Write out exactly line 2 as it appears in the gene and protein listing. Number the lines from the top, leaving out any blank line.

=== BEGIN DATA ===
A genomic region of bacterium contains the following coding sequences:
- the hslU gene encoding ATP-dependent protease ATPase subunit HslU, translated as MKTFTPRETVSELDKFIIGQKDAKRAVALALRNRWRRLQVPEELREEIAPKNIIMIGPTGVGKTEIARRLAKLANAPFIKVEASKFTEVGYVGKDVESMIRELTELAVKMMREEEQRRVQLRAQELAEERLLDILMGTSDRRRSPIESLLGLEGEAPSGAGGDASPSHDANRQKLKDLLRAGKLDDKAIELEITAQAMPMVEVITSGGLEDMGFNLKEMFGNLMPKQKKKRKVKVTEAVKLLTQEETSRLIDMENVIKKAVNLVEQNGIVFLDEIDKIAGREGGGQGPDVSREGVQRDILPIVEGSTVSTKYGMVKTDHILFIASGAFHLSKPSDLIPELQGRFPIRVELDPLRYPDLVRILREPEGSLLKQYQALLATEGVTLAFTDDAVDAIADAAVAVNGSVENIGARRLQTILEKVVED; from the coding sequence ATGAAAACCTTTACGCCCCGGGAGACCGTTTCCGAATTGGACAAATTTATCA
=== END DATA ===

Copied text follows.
- the hslU gene encoding ATP-dependent protease ATPase subunit HslU, translated as MKTFTPRETVSELDKFIIGQKDAKRAVALALRNRWRRLQVPEELREEIAPKNIIMIGPTGVGKTEIARRLAKLANAPFIKVEASKFTEVGYVGKDVESMIRELTELAVKMMREEEQRRVQLRAQELAEERLLDILMGTSDRRRSPIESLLGLEGEAPSGAGGDASPSHDANRQKLKDLLRAGKLDDKAIELEITAQAMPMVEVITSGGLEDMGFNLKEMFGNLMPKQKKKRKVKVTEAVKLLTQEETSRLIDMENVIKKAVNLVEQNGIVFLDEIDKIAGREGGGQGPDVSREGVQRDILPIVEGSTVSTKYGMVKTDHILFIASGAFHLSKPSDLIPELQGRFPIRVELDPLRYPDLVRILREPEGSLLKQYQALLATEGVTLAFTDDAVDAIADAAVAVNGSVENIGARRLQTILEKVVED; from the coding sequence ATGAAAACCTTTACGCCCCGGGAGACCGTTTCCGAATTGGACAAATTTATCA